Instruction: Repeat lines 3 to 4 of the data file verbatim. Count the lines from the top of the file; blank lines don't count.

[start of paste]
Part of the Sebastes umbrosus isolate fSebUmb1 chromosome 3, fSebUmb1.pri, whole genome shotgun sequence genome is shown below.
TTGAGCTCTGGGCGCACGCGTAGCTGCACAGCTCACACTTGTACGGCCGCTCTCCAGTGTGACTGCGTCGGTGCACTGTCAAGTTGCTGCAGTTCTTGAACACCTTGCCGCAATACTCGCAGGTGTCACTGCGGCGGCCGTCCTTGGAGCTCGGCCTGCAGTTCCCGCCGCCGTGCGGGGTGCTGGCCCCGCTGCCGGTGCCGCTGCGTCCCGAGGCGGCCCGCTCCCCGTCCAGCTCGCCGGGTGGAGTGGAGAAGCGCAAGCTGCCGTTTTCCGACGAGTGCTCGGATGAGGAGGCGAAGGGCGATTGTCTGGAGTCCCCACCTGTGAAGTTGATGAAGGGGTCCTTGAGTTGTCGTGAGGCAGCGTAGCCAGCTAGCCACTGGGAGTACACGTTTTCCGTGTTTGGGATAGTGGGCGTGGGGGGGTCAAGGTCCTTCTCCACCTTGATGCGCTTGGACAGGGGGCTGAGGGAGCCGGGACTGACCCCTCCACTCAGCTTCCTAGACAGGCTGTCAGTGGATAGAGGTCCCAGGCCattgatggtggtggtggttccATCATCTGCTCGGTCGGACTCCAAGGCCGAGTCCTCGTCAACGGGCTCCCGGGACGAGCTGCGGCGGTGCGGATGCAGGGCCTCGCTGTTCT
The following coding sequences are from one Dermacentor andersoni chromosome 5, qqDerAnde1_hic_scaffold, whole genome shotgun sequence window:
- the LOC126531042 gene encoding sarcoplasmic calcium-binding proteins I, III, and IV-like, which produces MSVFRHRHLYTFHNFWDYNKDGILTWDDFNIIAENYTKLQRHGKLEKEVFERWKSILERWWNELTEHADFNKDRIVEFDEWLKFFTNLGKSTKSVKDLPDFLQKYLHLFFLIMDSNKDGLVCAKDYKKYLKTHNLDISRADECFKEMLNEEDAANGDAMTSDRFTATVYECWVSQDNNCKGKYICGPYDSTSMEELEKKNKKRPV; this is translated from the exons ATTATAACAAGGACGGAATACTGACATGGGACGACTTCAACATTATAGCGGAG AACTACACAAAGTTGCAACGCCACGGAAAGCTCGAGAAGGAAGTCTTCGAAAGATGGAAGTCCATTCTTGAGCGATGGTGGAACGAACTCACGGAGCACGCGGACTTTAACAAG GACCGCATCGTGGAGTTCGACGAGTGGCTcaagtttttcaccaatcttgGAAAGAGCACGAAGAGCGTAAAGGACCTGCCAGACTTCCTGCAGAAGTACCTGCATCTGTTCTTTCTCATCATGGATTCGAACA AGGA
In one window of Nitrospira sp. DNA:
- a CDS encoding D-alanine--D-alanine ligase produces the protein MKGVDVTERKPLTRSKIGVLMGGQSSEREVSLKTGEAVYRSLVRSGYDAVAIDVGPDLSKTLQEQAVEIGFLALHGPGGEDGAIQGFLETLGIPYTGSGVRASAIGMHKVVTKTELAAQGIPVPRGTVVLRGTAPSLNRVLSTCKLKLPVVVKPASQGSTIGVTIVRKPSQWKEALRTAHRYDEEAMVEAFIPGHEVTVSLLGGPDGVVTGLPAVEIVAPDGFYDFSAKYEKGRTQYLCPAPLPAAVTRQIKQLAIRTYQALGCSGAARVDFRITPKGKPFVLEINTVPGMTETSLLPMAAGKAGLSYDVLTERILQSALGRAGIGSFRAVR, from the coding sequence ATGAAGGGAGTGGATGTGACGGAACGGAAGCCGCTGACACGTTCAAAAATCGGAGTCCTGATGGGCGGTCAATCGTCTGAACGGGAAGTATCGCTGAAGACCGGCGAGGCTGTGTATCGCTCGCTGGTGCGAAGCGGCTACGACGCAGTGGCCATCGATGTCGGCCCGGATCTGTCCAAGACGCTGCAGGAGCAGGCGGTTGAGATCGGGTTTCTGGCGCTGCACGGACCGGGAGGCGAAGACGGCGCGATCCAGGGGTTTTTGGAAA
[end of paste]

The following coding sequences are from one Dermacentor andersoni chromosome 5, qqDerAnde1_hic_scaffold, whole genome shotgun sequence window:
- the LOC126531042 gene encoding sarcoplasmic calcium-binding proteins I, III, and IV-like, which produces MSVFRHRHLYTFHNFWDYNKDGILTWDDFNIIAENYTKLQRHGKLEKEVFERWKSILERWWNELTEHADFNKDRIVEFDEWLKFFTNLGKSTKSVKDLPDFLQKYLHLFFLIMDSNKDGLVCAKDYKKYLKTHNLDISRADECFKEMLNEEDAANGDAMTSDRFTATVYECWVSQDNNCKGKYICGPYDSTSMEELEKKNKKRPV; this is translated from the exons ATTATAACAAGGACGGAATACTGACATGGGACGACTTCAACATTATAGCGGAG AACTACACAAAGTTGCAACGCCACGGAAAGCTCGAGAAGGAAGTCTTCGAAAGATGGAAGTCCATTCTTGAGCGATGGTGGAACGAACTCACGGAGCACGCGGACTTTAACAAG GACCGCATCGTGGAGTTCGACGAGTGGCTcaagtttttcaccaatcttgGAAAGAGCACGAAGAGCGTAAAGGACCTGCCAGACTTCCTGCAGAAGTACCTGCATCTGTTCTTTCTCATCATGGATTCGAACA AGGA